My entree was the Grilled NY Shell Steak, served with spinach, mashed potatoes and Bordelaise sauce. Order this if you like red meat. It was tender with just the right amount of searing and fat. It was bloody enough to add that extra oomph the the Bordelaise sauce but not so much as to drown the potatoes. The last steak I had was at Wollensky's for close to $50 and this one was probably better. Mind you, it was a completely different style and maybe I shouldn't compare the two... but then again, this was less than half the price and came with sides. So TFB. Bro ordered Pan Fried Tilapia with organic quinoa and pine nuts. Bro and I both liked this dish, but myself less so. It seemed somewhat bland, as did the quinoa, which tastes like a cross between potato and grits. Bro recommends it, and I won't go that far. My compromise suggestion is this: if you're a fish person, order it yourself to decide; if you're not, then go with the steak.

We also ordered a side of French Fries. They were good, but a complete waste of money. Quaint is certainly not guilty of being stingy with the grub, so most of the fries went to waste (only a culinary heathen takes home leftover fries to nuke).

I really, really like Quaint. If I lived in Manhattan near the 7 train, it would absolutely be worth a trip into Queens. Hell, take another train and transfer. It's perfect for that neighborhoody atmosphere when you want to feel like a regular even though you've never been there. At least twice during the meal, people came in and other guests knew who they were and started up conversations. Despite what might be read as criticism about the food, it was seriously very good. Quaint also manages to straddle the border of romantic without becoming awkward. It's dark. Like pitch black dark. Every light is on the dim setting and most of the light comes from the tealight on the table or the lights over the bar. Dark can be interpreted as either romantic or cool and I choose cool. When I bring a girl I like, I'll choose romantic.

Two beers, a soda, two appetizers, two entrees, and a coffee, came to $70 before tax and tip.

UPDATE: 3/12/11:
Last night, Speeds and I finally found parking vaguely near Quaint and grabbed a table. We then began our feast. And a feast it was. Everything was delicious and underlines the fact that there are indeed great restaurants outside of Manhattan that aren't in Brooklyn. Speeds added Quaint to her list of favorite restaurants and she rarely ventures over the East River for anything but doctor's visits. Getting here was like pulling teeth, but once again, I was able to provide evidence of the glories of venturing beyond your comfort zone. Quaint's open kitchen, with flames bursting across the faces of our chefs was a particularly smile-inducing effect.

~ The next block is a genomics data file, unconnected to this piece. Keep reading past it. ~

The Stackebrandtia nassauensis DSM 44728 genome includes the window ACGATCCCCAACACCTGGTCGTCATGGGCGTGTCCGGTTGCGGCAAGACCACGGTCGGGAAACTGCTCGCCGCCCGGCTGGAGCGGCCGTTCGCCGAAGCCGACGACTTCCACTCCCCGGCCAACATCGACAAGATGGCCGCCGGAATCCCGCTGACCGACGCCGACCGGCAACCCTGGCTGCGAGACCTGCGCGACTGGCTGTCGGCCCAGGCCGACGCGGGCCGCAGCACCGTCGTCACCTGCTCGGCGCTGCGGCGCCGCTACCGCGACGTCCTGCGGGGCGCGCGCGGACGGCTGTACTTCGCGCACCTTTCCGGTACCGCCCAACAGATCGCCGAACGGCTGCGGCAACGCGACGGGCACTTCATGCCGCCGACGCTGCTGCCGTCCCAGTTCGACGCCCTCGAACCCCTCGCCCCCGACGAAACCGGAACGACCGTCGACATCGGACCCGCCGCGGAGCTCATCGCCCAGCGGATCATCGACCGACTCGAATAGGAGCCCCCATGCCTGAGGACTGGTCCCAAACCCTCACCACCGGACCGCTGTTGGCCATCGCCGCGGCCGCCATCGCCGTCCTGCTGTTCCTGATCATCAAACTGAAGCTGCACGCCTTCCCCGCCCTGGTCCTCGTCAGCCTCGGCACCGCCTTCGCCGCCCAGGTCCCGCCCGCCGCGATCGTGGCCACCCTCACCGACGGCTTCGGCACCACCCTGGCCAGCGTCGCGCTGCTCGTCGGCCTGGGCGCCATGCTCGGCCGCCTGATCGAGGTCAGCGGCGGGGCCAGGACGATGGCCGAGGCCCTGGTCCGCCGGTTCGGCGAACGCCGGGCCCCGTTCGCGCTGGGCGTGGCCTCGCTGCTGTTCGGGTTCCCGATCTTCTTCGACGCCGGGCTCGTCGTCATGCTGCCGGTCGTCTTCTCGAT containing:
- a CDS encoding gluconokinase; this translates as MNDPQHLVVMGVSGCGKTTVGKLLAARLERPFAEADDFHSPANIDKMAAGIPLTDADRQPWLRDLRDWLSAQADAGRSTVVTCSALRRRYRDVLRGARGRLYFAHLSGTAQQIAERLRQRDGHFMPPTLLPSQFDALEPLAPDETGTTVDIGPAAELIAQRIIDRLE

First up, the Crispy Calamari, lightly fried calamari with a sweet tomato chipotle glaze for dipping. Sweet here is the operative word. The sauce is like a tangy jam, not the standard tomato dipping sauce you get at so many other places. Next, Steamed Mussels in a red curry and coconut broth. The mussels were large, the broth spicy, but not overwhelming. With a few pieces of thick toast to sponge up the sauce from this rather large appetizer, we were already full but had two entrees to gorge ourselves in.

Speeds ordered the fish special, a crusted Mahi Mahi steak with a brown rice tapenade. I thought it was somewhat on the bland side, as did a customer at the the table next to us. His girlfriend loved it though, as did Speeds. Maybe it's a female thing. The tapenade was fantastic though. My dinner was the Roast Chicken Breast, covered in rosemary, served in a red wine glaze, and with Quaint's version of au gratin potatoes. This was noticeably not bland. I recommend the chicken highly. I actually demand that you order it.

Dessert was coffee times each plus the Profiteroles for her and a Root Beer Float for me.

This updated dinner with tax and tip came to $101.

Quaint on Urbanspoon